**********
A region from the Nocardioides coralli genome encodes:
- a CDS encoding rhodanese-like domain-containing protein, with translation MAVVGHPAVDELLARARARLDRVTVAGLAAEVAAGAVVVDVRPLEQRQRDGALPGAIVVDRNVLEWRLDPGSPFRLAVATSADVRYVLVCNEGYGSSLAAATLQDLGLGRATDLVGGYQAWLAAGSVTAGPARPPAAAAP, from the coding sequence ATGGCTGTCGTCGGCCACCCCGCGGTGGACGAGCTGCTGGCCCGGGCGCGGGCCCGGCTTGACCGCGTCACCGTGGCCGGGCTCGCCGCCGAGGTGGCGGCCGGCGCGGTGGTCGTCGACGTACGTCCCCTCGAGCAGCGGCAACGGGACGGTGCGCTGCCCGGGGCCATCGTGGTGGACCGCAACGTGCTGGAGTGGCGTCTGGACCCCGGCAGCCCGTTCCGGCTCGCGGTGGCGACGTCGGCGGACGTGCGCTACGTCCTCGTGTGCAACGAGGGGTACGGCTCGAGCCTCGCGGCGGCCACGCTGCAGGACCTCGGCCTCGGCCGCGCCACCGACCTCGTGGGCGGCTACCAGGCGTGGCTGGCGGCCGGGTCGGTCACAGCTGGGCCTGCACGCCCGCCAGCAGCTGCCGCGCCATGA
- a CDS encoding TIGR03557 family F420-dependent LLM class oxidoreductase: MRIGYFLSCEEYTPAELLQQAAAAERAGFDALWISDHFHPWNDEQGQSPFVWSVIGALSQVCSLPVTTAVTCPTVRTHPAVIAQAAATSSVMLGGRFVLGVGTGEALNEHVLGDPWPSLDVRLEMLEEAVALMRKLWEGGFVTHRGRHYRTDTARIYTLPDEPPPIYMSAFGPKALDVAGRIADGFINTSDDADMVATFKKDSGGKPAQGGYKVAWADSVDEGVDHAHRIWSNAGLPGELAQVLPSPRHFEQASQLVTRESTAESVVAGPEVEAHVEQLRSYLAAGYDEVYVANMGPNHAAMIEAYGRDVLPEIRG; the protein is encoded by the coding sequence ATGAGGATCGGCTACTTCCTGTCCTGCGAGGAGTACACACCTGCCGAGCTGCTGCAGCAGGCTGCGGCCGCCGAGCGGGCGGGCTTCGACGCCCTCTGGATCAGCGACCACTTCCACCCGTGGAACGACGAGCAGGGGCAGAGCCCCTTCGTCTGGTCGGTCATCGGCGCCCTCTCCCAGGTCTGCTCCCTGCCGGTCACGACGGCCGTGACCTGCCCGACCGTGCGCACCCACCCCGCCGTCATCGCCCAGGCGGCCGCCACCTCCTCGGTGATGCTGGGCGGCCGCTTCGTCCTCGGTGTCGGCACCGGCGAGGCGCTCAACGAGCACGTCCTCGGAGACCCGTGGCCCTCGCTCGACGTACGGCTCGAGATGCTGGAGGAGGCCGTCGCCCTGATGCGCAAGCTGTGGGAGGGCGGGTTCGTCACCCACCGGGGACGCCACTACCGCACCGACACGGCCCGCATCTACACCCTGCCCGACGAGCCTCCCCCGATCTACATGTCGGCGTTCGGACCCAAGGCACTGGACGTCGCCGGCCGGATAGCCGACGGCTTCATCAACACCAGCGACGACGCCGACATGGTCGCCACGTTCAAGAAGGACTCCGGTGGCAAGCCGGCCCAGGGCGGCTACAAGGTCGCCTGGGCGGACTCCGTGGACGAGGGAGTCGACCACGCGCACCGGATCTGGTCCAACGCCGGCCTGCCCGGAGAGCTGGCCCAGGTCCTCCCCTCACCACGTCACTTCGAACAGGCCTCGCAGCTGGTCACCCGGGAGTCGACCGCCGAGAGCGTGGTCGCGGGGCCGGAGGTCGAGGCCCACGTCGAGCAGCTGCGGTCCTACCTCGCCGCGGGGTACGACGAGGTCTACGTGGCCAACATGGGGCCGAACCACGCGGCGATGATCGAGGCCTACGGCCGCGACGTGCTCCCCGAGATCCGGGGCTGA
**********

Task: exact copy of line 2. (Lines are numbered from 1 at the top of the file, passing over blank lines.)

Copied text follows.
- a CDS encoding rhodanese-like domain-containing protein, with translation MAVVGHPAVDELLARARARLDRVTVAGLAAEVAAGAVVVDVRPLEQRQRDGALPGAIVVDRNVLEWRLDPGSPFRLAVATSADVRYVLVCNEGYGSSLAAATLQDLGLGRATDLVGGYQAWLAAGSVTAGPARPPAAAAP, from the coding sequence ATGGCTGTCGTCGGCCACCCCGCGGTGGACGAGCTGCTGGCCCGGGCGCGGGCCCGGCTTGACCGCGTCACCGTGGCCGGGCTCGCCGCCGAGGTGGCGGCCGGCGCGGTGGTCGTCGACGTACGTCCCCTCGAGCAGCGGCAACGGGACGGTGCGCTGCCCGGGGCCATCGTGGTGGACCGCAACGTGCTGGAGTGGCGTCTGGACCCCGGCAGCCCGTTCCGGCTCGCGGTGGCGACGTCGGCGGACGTGCGCTACGTCCTCGTGTGCAACGAGGGGTACGGCTCGAGCCTCGCGGCGGCCACGCTGCAGGACCTCGGCCTCGGCCGCGCCACCGACCTCGTGGGCGGCTACCAGGCGTGGCTGGCGGCCGGGTCGGTCACAGCTGGGCCTGCACGCCCGCCAGCAGCTGCCGCGCCATGA